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From left: YouTubers James Charles, The Dolan Twins, and Emma Chamberlain.
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Dolan Twins/YouTube

Source: Elite Daily


Chamberlain’s rapid rise to success has not come without criticism and hate. In mid-2018, Chamberlain almost quit because of the drama and rumors spread about her online. “It’s really uninspiring when you post a video and everyone says, ‘Go kill yourself,'” she told Forbes.

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Ilya S. Savenok/Getty Images

Source: Forbes


But in times of stress and difficulty, Chamberlain has credited her friends and family for helping her get through to the other side. “Spending time with them is super important to me because, at the end of the day, you need a support system,” Chamberlain said.

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Nicholas Hunt/Getty Images

Source: Forbes


As a YouTuber, Chamberlain has also learned that there are certain things she has to keep private. “I don’t know if I would ever have a public relationship, ever,” she said in a 2019 interview. “And this is not coming from experience in any way … Breakups alone are absolutely the most f—ing awful thing that exist. Why would you want other people to be heartbroken with you?”

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Emma Chamberlain and The Dolan Twins.
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Stefanie Keenan/Getty Images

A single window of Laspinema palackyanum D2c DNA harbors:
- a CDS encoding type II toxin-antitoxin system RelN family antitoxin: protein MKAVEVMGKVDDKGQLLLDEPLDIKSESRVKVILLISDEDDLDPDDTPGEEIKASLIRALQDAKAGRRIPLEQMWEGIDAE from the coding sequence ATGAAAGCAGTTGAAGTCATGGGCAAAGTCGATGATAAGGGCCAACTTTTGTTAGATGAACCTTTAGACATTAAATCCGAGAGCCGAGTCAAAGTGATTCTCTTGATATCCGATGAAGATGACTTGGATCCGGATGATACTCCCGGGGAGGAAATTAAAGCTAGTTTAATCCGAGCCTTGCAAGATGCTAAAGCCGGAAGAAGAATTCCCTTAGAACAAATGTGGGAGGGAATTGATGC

Source: W Magazine


Chamberlain has been grouped in with the onslaught of VSCO girls, the uber-trendy teens sporting scrunchies, Hydro Flask water bottles, and reusable metal straws. Chamberlain — who often does clothing hauls from places like Brandy Melville and Urban Outfitters — fits the bill.

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Olivia Cara/YouTube

Source: BuzzFeed News


Chamberlain has been credited with popularizing an entire counterculture subgenre of YouTube, where creators are seen as authentic and relatable to their teen fans. Her vlogs are funny, coffee-addled, and showcase her outgoing personality.

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Emma Chamberlain/YouTube

Source: The Atlantic


Chamberlain’s editing style is just as distinct, full of meme-y quick cuts, zooming, and text commentary. She told W Magazine it takes her 20 to 30 hours to edit a YouTube video.

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Emma Chamberlain/YouTube

Source: The Atlantic, W Magazine


Chamberlain has skyrocketed to such an iconic status, it earned her high-profile invites Paris Fashion Week twice this year, including a video partnership with supermodel Karlie Kloss.

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Klossy/YouTube

Source: Vogue


The 18-year-old Chamberlain is now worth an estimated $3 million. She has more than 8 million followers on both YouTube and Instagram. She launched a podcast this year called “Stupid Genius,” and sells a line of popular merchandise for fans.

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Emma Chamberlain at VidCon 2019.
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Tom Vickers/MOVI Inc

Source: Celebrity Net Worth


In November 2019, Chamberlain was named to Time Magazine’s 100 Next list, showcasing rising stars shaping the future. “Showing off acne and highlighting mundane moments like badly needing an iced coffee are hallmarks of vlogs by Chamberlain, whose editing style spawned a subgenre of young creators following her lead,” Time wrote.

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Emma Chamberlain at Paris Fashion Week in October 2019.
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Jacopo Raule/Getty Images

Source: Time